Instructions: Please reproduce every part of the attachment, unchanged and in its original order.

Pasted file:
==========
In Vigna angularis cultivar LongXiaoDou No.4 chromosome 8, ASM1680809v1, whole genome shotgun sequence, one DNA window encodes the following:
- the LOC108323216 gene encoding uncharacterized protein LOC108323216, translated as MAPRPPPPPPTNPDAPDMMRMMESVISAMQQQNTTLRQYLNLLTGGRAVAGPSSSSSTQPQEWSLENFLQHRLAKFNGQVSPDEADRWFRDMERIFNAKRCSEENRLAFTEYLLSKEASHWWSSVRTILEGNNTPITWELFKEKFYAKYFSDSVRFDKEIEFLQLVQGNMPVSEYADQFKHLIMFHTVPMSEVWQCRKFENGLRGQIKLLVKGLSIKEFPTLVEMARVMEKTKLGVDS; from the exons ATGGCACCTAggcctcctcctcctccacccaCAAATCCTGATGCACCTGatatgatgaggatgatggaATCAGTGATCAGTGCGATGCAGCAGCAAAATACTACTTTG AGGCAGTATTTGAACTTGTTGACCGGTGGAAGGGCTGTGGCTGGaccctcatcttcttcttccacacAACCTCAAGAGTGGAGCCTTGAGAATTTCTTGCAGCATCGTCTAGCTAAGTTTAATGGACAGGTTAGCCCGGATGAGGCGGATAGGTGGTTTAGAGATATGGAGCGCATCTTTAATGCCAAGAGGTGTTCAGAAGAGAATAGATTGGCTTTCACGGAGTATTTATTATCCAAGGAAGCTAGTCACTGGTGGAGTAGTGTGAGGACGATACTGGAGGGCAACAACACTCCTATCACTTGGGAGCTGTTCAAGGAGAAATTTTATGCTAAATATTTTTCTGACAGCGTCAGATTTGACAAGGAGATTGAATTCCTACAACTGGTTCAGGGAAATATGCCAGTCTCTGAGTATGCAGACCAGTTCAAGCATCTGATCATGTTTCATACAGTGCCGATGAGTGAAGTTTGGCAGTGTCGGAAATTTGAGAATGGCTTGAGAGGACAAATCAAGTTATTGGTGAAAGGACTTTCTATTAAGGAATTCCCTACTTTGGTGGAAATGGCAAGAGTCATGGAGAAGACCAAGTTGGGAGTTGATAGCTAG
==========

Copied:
In Vigna angularis cultivar LongXiaoDou No.4 chromosome 8, ASM1680809v1, whole genome shotgun sequence, one DNA window encodes the following:
- the LOC108323216 gene encoding uncharacterized protein LOC108323216, translated as MAPRPPPPPPTNPDAPDMMRMMESVISAMQQQNTTLRQYLNLLTGGRAVAGPSSSSSTQPQEWSLENFLQHRLAKFNGQVSPDEADRWFRDMERIFNAKRCSEENRLAFTEYLLSKEASHWWSSVRTILEGNNTPITWELFKEKFYAKYFSDSVRFDKEIEFLQLVQGNMPVSEYADQFKHLIMFHTVPMSEVWQCRKFENGLRGQIKLLVKGLSIKEFPTLVEMARVMEKTKLGVDS; from the exons ATGGCACCTAggcctcctcctcctccacccaCAAATCCTGATGCACCTGatatgatgaggatgatggaATCAGTGATCAGTGCGATGCAGCAGCAAAATACTACTTTG AGGCAGTATTTGAACTTGTTGACCGGTGGAAGGGCTGTGGCTGGaccctcatcttcttcttccacacAACCTCAAGAGTGGAGCCTTGAGAATTTCTTGCAGCATCGTCTAGCTAAGTTTAATGGACAGGTTAGCCCGGATGAGGCGGATAGGTGGTTTAGAGATATGGAGCGCATCTTTAATGCCAAGAGGTGTTCAGAAGAGAATAGATTGGCTTTCACGGAGTATTTATTATCCAAGGAAGCTAGTCACTGGTGGAGTAGTGTGAGGACGATACTGGAGGGCAACAACACTCCTATCACTTGGGAGCTGTTCAAGGAGAAATTTTATGCTAAATATTTTTCTGACAGCGTCAGATTTGACAAGGAGATTGAATTCCTACAACTGGTTCAGGGAAATATGCCAGTCTCTGAGTATGCAGACCAGTTCAAGCATCTGATCATGTTTCATACAGTGCCGATGAGTGAAGTTTGGCAGTGTCGGAAATTTGAGAATGGCTTGAGAGGACAAATCAAGTTATTGGTGAAAGGACTTTCTATTAAGGAATTCCCTACTTTGGTGGAAATGGCAAGAGTCATGGAGAAGACCAAGTTGGGAGTTGATAGCTAG